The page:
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This Month in Anesthesiology  |   July 2010
THIS MONTH IN Anesthesiology 
Article Information
This Month in Anesthesiology
This Month in Anesthesiology   |   July 2010
THIS MONTH IN Anesthesiology 
Anesthesiology 7 2010, Vol.113, 9A. doi:10.1097/ALN.0b013e3181ed3dce
Anesthesiology 7 2010, Vol.113, 9A. doi:10.1097/ALN.0b013e3181ed3dce
Incidence of Epidural Catheter-associated Infections after Continuous Epidural Analgesia in Children (Review Article) 224
These findings support the low rate of epidural infection in children.
Association between Epidural Analgesia and Cancer Recurrence after Colorectal Cancer Surgery 27
Epidural analgesia for perioperative pain control was not associated with decreased cancer recurrence.
Relationship between Anesthetic Depth and Venous Oxygen Saturation during Cardiopulmonary Bypass 35
Mixed venous oxygen saturation did not associate with anesthetic depth.
Supernatant of Aged Erythrocytes Causes Lung Inflammation and Coagulopathy in a “Two-Hit”In Vivo  Syngeneic Transfusion Model 92
Stored rat erythrocytes cause lung injury both in healthy and in lipopolysaccharide-primed rats. See the accompanying Editorial View on  page 1 
Preconditioning and Postinsult Therapies for Perinatal Hypoxic–Ischemic Injury at Term (Review Article) 233
The pathophysiology and current status of neuroprotective strategies for hypoxic-ischemic encephalopathy are reviewed.
Phase II Study to Evaluate the Safety and Efficacy of the Oral Neurokinin-1 Receptor Antagonist Casopitant (GW679769) Administered with Ondansetron for the Prevention of Postoperative and Postdischarge Nausea and Vomiting in High-risk Patients 74
This randomized multicenter study evaluated a multimodal approach to reduce postoperative nausea and vomiting (PONV) using an oral dose of the neurokinin-1 receptor antagonist casopitant and an intravenous dose of ondansetron hydrochloride in premenopausal or perimenopausal adult women (N = 702) with a history of PONV and/or motion sickness undergoing a laparoscopic/laparotomic gynecologic surgical procedure or laparoscopic cholecystectomy with general anesthesia. Patients received ondansetron 4 mg with or without casopitant (0 mg, 50 mg, 100 mg, or 150 mg) or casopitant alone. A significantly greater proportion of patients in all of the active casopitant plus ondansetron groups achieved a complete response (no vomiting, retching, rescue medication, or premature withdrawal during the first 24 h after anesthesia) versus  ondansetron alone (59–62% vs.  40%, respectively). All active doses were well tolerated. Combination therapy with casopitant and ondansetron protected against PONV in the 24-h postoperative period.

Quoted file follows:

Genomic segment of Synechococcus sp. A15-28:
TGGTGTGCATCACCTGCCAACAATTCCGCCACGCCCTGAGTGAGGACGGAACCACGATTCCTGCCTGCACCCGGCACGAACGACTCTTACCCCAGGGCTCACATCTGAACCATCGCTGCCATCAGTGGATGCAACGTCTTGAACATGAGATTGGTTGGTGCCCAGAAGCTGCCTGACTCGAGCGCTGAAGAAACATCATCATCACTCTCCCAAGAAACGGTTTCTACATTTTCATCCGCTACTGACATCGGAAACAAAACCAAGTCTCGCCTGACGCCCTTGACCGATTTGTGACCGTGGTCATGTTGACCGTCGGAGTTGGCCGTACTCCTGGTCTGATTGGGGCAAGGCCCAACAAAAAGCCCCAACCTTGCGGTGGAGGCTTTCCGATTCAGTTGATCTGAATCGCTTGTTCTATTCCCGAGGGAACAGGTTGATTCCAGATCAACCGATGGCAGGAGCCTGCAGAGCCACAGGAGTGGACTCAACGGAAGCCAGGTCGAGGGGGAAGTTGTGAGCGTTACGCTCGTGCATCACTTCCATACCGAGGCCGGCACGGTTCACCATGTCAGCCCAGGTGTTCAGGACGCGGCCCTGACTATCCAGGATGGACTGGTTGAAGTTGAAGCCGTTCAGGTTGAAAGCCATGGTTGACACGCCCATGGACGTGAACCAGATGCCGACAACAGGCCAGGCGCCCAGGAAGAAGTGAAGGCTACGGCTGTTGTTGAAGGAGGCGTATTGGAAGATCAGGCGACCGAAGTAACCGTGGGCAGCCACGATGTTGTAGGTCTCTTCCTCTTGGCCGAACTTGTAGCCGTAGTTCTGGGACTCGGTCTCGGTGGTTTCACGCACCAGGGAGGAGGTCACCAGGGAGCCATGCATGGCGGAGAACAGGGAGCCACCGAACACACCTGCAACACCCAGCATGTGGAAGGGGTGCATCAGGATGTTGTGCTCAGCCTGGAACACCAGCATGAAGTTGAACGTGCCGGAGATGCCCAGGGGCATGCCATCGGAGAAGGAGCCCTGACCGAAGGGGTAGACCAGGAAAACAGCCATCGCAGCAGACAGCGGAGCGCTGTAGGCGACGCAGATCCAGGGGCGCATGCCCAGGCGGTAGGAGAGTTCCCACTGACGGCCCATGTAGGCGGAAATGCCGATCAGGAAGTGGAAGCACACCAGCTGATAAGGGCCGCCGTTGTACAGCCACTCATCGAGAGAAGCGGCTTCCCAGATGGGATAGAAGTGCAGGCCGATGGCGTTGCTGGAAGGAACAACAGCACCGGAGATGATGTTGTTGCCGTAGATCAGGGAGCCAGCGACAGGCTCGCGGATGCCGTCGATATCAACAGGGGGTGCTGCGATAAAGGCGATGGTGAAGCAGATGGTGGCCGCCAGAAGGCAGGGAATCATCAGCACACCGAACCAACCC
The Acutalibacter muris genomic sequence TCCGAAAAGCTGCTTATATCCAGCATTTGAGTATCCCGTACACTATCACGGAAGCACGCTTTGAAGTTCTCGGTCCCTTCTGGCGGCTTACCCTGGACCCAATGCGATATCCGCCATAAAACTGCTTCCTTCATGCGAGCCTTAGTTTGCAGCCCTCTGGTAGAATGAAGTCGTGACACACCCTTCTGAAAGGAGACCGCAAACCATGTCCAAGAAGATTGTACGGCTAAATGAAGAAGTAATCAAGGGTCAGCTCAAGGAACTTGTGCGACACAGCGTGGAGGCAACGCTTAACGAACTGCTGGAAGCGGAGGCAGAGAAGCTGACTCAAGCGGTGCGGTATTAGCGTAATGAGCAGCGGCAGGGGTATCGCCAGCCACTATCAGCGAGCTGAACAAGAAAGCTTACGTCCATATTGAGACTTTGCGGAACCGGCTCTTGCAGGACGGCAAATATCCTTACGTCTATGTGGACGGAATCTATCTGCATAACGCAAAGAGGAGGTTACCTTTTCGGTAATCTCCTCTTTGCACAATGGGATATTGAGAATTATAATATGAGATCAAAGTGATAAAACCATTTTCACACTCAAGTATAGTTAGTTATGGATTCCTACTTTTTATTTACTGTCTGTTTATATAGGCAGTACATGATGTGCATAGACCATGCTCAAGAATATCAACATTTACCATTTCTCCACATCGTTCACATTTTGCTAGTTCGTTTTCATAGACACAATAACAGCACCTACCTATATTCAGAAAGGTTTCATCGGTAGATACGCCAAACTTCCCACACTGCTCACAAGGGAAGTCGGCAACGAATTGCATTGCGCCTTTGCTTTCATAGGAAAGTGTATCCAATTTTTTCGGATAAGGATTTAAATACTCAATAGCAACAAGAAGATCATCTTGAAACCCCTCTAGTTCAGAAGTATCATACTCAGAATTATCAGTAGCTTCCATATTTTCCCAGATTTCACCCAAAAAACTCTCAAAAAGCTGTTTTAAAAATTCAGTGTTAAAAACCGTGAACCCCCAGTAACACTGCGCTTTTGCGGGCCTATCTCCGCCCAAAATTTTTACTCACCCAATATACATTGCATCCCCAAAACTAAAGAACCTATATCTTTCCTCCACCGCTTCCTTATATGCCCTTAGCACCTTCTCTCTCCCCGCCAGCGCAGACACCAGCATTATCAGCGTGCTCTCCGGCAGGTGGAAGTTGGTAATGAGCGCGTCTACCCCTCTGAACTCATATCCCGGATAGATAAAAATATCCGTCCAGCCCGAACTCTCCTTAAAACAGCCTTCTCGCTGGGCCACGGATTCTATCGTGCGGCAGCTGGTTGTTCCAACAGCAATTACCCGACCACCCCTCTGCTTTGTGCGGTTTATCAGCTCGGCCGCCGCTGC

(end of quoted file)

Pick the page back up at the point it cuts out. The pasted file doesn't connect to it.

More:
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Rapid Chemical Antagonism of Meeting Abstracts by l-Cysteine Adduction to and Inactivation of the Olefinic (Double-bonded) Isoquinolinium Diester Compounds Gantacurium (AV430A), CW 002, and CW 011 58
Gantacurium is an ultra-short-acting neuromuscular blocker that is rapidly chemically degraded in vitro via  l-cysteine adduction and preliminary data suggest that exogenous intravenous l-cysteine abolishes gantacurium blockade. CW 002 and CW 011 are two new analogues of gantacurium designed to have increased durations of action. The rate of l-cysteine adduction in vitro  (t  ½) was longer for the analogues compared with gantacurium (CW 002, 11.4 min; CW 011, 13.7 min; and gantacurium, 0.2 min) and was inversely related to blockade duration. CW 002 and CW 011 were three times longer acting than gantacurium (28.1 and 33.3 min vs.  10.4 min), but only half the duration of cisatracurium. Intravenous l-cysteine abolished blockade 2 to 3 min after approximately 4–5 × ED95doses of all three compounds. Modification of gantacurium analogues alters the rate of neuromuscular blockade which may be inactivated by l-cysteine administration.
Inhaled Hydrogen Sulfide Protects against Ventilator-induced Lung Injury 104
Hydrogen sulfide–induced hypothermia and suspended animation–like states may offer cytoprotection and antiinflammatory and antiapoptotic effects in mechanically ventilated patients, and may reduce ventilator-induced lung injury (VILI). In this in vivo  study, mice received hydrogen sulfide (80 parts per million) while ventilated with a tidal volume of 12 ml/kg body weight for 6 h with synthetic air, and in a second series, at either mild hypothermia or normothermia. VILI occurred after mechanical ventilation after both hypothermia and normothermia characterized by pulmonary edema increased apoptosis, cytokine release, neutrophil recruitment, and up-regulation of the stress proteins heme oxygenase-1 and heat shock protein 70. These effects were prevented in mice administered hydrogen sulfide during ventilation at either mild hypothermia or normothermia. Inhalation of hydrogen sulfide during mechanical ventilation protects against VILI by inhibition of inflammatory and apoptotic responses independently of its ability to induce mild hypothermia during ventilation. See the accompanying Editorial View on  page 4 
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